(1) Level boarding. This is a huge issue for anyone with so much as bad knees. I realize this is going to take a while.
(2) At Chicago Union Station, my girlfriend who cannot stand for long periods was forced to... stand for long periods on the platform while waiting for the insufficient numbers of Redcaps to show up. Amtrak needs BENCHES ON THE PLATFORM, which are thankfully present at the majority of stations, but not at Chicago.
(3) Penn Station NY is a nightmare for similar reasons, though harder to fix due to the narrower platforms.
(4) Amtrak needs to actually publish the full ingredients lists for the food they serve in the dining car. Yes, a dietary restriction can be a disability, and providing information is a reasonable accomodation. It is mind-boggling that Amtrak has not provided this information yet, since it really costs Amtrak nothing at all to do, and Amtrak's supplier Aramark knows what's in the food.
(5) Chicago Union Station has a remarkably counterproductive system of loud overlapping voices attempting to announce track numbers. This can't possibly actually work and is very confusing. I hope it can be replaced with a better system for the hard of hearing.
(6) Amtrak needs a consistent policy regarding PA announcements on the train. The current wildly inconsistent announcements are not good for the hard of hearing, as one must struggle to make out an announcement, only to discover that it's just a five-minute-long advertisement for the cafe car -- or one might start to tune out the announcements and actually miss something important. Important announcements should be stated clearly and always repeated (so if you caught the first time that the conductor was saying something, you can turn up your hearing aids to catch WHAT he was saying the second time). Unimportant stuff like the cafe car ads should be kept SHORT.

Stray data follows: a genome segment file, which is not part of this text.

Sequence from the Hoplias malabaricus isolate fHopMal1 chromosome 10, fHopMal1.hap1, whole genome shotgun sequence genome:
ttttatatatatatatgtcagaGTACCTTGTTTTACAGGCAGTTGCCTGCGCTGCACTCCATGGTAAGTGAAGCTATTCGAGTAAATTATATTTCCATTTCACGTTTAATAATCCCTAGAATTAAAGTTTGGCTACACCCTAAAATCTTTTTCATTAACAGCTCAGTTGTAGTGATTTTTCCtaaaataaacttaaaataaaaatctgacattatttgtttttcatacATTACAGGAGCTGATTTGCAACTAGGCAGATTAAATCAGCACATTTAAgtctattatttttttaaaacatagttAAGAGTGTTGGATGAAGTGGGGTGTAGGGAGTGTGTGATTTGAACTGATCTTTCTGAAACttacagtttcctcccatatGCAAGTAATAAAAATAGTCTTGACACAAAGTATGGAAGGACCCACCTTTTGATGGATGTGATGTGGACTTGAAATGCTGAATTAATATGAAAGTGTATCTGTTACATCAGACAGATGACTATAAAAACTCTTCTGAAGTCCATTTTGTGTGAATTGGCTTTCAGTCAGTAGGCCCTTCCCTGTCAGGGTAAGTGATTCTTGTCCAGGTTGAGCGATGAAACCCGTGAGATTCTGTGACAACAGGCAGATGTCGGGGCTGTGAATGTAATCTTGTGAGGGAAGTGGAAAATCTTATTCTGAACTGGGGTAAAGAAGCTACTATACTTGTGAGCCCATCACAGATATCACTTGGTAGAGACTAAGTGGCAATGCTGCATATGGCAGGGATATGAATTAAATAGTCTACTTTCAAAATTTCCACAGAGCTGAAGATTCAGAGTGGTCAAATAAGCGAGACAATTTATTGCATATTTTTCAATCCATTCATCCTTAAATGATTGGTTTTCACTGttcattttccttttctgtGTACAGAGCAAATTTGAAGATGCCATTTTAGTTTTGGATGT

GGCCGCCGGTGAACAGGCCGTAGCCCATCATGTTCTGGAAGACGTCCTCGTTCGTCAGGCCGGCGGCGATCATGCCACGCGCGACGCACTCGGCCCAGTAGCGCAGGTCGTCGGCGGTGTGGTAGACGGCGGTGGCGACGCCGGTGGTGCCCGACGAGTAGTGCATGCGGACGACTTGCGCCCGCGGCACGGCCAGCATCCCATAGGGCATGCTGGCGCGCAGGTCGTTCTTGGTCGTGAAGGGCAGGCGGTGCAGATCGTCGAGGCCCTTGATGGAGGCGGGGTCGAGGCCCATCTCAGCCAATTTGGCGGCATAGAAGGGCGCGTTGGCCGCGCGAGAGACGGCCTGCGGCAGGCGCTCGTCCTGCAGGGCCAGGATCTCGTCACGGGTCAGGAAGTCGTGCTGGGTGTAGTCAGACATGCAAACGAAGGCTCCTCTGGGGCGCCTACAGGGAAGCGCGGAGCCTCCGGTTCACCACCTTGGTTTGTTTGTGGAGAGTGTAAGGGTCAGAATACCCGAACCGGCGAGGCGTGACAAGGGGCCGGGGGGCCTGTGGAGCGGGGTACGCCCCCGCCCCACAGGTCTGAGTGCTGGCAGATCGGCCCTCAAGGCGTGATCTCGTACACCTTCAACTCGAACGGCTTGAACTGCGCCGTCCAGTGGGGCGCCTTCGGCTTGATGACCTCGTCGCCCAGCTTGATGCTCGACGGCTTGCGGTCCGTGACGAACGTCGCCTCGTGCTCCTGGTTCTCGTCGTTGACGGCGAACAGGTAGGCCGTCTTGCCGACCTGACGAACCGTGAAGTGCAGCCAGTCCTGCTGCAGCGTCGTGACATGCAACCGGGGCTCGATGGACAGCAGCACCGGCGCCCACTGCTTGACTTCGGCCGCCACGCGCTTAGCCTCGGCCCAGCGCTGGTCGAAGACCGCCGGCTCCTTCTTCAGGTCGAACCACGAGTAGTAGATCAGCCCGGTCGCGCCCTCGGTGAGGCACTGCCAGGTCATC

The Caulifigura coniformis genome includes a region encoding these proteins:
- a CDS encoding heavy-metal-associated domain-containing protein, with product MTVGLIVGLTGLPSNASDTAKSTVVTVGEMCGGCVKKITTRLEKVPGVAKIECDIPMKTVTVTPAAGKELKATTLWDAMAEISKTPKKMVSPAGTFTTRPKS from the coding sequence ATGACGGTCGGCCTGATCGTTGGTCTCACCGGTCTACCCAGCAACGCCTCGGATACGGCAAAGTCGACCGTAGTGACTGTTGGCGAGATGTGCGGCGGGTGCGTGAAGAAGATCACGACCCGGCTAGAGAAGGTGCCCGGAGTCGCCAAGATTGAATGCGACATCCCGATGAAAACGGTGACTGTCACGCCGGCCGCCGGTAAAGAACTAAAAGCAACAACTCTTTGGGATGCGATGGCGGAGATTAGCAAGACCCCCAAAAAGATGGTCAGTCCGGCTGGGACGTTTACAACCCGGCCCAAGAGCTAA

(7) Again for those with difficulty walking, it would be extremely valuable for it to be made clear *in advance* where the train is going to stop and where the passengers should place themselves to get aboard the correct door. I have had far too many instances of being sent up and down the platform repeatedly, and this is really not OK for my girlfriend with her bad knees. This happens at stations with no red caps, too. I realize this is going to require retraining pretty much every conductor on Amtrak and placing signs at every single platform, so it'll take a while, but it would really help a lot. The 'play it by ear' system currently used is not good for anyone with mobility impairments.
This is just off the top of my head, from my personal experience and that of my girlfriend (who has mobility impairments and is hard of hearing and has dietary restrictions...). Feel free to copy. I may be able to come up with other ideas later.
Edited by neroden, 04 December 2016 - 08:10 PM.